In the rather obnoxious town of Ljubljana in Slovenia – from where Žižek hails – one finds eventually finds the university. This is the institution where he has spent most of his working life. Before the main building you may notice a circle of old men, or rather their busts:



I presume they are the university’s former luminaries. Along with their buddies, they are gazing intently at something in the middle:



Yes, they are simply leching away at  a naked young woman, probably sharing a smutty joke or two:

2013 June 202a (Slovenia)a

Is this perhaps the secret to Žižek’s modes of thought?



As a philosopher Zizek is the very last whimper of that bang called “the West” …

From Mr Alan Jazeera’s news service, although it does make you wonder what Mr Dabashi is doing at Columbia.

Update: I thought I’d reprise a couple of images from the ever-popular post, Why don’t they sell beano in Australia?

Back in the 1980s, Žižek was a member of the liberal opposition in the Slovenian part of Yugoslavia, pushing hard for the break-up of the country and even running for the presidency. Every now and then those old political colours show themselves once again, as in this recent interview with Al Jazeera:

I claim if we do nothing we will gradually approach a kind of a new type of authoritarian society. Here I see the world historical importance of what is happening today in China. Until now there was one good argument for capitalism: sooner or later it brought a demand for democracy…

What I’m afraid of is with this capitalism with Asian values, we get a capitalism much more efficient and dynamic than our western capitalism. But I don’t share the hope of my liberal friends – give them ten years, [and there will be] another Tiananmen Square demonstration – no, the marriage between capitalism and democracy is over.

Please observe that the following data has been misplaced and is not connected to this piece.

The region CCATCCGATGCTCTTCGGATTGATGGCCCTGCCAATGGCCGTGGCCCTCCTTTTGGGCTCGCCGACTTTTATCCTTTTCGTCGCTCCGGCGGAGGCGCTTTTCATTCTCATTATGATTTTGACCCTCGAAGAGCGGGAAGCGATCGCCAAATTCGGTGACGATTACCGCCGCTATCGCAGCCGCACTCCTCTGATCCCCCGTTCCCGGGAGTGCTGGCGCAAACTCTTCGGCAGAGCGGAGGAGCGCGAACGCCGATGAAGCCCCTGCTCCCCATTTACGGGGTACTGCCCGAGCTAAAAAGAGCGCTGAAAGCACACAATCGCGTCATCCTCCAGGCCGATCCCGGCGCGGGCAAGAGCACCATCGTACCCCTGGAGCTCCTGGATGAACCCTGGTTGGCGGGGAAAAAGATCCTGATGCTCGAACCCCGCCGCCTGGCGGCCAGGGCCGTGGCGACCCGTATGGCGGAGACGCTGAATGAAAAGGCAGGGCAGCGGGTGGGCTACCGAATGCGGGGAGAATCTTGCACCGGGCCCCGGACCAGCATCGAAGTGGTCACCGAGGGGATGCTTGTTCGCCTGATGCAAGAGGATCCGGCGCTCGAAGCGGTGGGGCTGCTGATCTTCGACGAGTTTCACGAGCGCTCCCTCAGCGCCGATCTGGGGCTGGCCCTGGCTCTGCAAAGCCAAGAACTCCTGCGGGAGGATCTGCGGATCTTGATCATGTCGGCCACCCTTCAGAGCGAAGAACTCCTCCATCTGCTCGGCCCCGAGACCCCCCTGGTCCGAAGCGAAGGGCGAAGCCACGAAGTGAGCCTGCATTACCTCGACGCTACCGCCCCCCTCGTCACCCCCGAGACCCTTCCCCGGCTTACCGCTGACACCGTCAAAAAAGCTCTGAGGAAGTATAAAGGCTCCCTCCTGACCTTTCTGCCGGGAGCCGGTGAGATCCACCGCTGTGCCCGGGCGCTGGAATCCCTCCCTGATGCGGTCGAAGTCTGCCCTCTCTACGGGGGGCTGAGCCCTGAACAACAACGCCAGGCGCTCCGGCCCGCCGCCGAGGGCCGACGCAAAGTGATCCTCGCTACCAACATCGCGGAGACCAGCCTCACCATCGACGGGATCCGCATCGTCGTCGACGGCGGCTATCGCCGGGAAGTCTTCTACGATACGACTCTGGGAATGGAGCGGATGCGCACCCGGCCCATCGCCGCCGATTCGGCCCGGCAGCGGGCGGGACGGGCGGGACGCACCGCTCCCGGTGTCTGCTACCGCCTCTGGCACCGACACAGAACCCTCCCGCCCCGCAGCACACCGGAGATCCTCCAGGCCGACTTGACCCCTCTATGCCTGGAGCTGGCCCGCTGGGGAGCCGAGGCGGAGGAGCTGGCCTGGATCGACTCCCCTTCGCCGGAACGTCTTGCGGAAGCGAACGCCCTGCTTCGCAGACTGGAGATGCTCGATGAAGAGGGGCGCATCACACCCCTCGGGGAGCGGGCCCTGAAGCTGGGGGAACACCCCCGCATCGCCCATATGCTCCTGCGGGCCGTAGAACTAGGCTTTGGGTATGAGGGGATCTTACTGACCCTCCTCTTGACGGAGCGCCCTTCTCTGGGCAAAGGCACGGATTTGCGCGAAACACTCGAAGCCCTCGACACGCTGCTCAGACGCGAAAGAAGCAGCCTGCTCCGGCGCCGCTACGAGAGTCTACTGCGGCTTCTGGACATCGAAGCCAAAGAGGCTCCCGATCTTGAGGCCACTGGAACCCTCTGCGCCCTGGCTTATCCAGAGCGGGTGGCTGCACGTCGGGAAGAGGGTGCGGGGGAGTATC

This little piece of bluster is interesting on at least two counts. First, it gives voice to a rather unsubtle Eurocentric nostalgia and arrogance over against Asia. At least, ‘we’ knew how to shape a capitalism that had democracy, but those unsophisticated Asians simply don’t know how to be so clever. Second, it reminds one of a statement from Richard Dawkins a little while back:

Given that Islam is an unmitigated evil … should we be supporting Christian missions in Africa? … Could our enemy’s enemy be our friend?

Translated into Žižekese:

Given that capitalism with Asian values is an unmitigated evil … should we be supporting anglo-saxon neoliberalism? … Could our enemy’s enemy be our friend?

A return of the old liberal? To be fair, Žižek  also said:

I think today the world is asking for a real alternative. Would you like to live in a world where the only alternative is either anglo-saxon neoliberalism or Chinese-Singaporean capitalism with Asian values?

The problem, my dear Slavoj, is that your belated effort to promote a communism with Žižekian values is a bit rich, especially in light of your earlier political efforts.

Is it not vaguely obscene to be asked to cough up $20 to go and listen to Žižek at the Sydney Opera House trying to ‘renovate communism’? And this from a liberal opponent, back in the 80s, of the socialist government in Yugoslovia.

Reminds me of a backhanded compliment from Badiou:

Let me begin by refuting, as I usually do, your reputation as a showman and a conceptual poseur – a very French misrepresentation (but let’s not worry that they said the same thing about our master Lacan).

Last night I met Žižek in a dream (fully-clothed, thankfully).

‘Why haven’t you published much lately?’ I asked.

‘I’ve been studying for a degree in theology’, he said.

‘A degree in theology?’ I said. ‘Why?’

‘I’m sick of relying on idiots like Chesterton and Milbank to develop my theological arguments’.

This one has always bugged me, ever since I studied classical Greek, Latin and philosophy. How come Greece is the source of Western thought? It is a narrative assumed and reiterated in a way that suggests a trauma: Greece is not of the West and the path from one to the other is decidedly rocky, if there is a path at all. Even people who should know better, such as Badiou and Butler, assume this narrative, and only Negri has questioned it by mentioning the history-defying immediacy of philosophical debates (Plato vs Aristotle could be happening side by side with Zizek vs Butler). But, last time I looked Greece is Eastern Europe, the language of the Eastern Roman Empire was Greek, and if you bother to attend a church that owes its origins to Greece, it will be Eastern Orthodox.